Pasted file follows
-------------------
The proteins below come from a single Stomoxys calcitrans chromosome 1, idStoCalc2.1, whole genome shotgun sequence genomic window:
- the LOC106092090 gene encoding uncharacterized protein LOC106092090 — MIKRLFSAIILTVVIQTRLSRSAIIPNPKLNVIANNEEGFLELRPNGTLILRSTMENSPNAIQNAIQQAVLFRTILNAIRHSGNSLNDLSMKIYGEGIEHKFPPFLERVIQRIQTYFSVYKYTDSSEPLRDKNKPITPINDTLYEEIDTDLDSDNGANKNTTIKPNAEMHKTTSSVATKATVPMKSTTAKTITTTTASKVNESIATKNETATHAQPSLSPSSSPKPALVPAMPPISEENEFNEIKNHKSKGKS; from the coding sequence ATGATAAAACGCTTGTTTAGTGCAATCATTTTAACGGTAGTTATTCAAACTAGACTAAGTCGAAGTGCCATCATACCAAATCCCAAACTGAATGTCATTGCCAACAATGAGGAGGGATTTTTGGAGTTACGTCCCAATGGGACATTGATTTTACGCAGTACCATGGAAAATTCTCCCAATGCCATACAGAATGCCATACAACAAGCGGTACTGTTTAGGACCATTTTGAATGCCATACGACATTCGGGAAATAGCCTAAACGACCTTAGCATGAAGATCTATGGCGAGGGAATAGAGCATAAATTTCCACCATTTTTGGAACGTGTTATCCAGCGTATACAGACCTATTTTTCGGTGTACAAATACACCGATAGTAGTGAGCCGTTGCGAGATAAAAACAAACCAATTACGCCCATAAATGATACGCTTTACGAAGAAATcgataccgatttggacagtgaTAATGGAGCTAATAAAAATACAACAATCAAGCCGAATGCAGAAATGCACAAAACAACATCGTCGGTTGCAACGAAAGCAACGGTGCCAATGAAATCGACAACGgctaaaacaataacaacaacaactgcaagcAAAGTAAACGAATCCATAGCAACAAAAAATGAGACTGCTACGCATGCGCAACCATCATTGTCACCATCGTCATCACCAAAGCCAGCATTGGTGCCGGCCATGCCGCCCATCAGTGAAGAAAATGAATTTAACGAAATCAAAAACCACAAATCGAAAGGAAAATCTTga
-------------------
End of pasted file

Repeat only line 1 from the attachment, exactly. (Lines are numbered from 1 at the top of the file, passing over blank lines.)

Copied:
The proteins below come from a single Stomoxys calcitrans chromosome 1, idStoCalc2.1, whole genome shotgun sequence genomic window: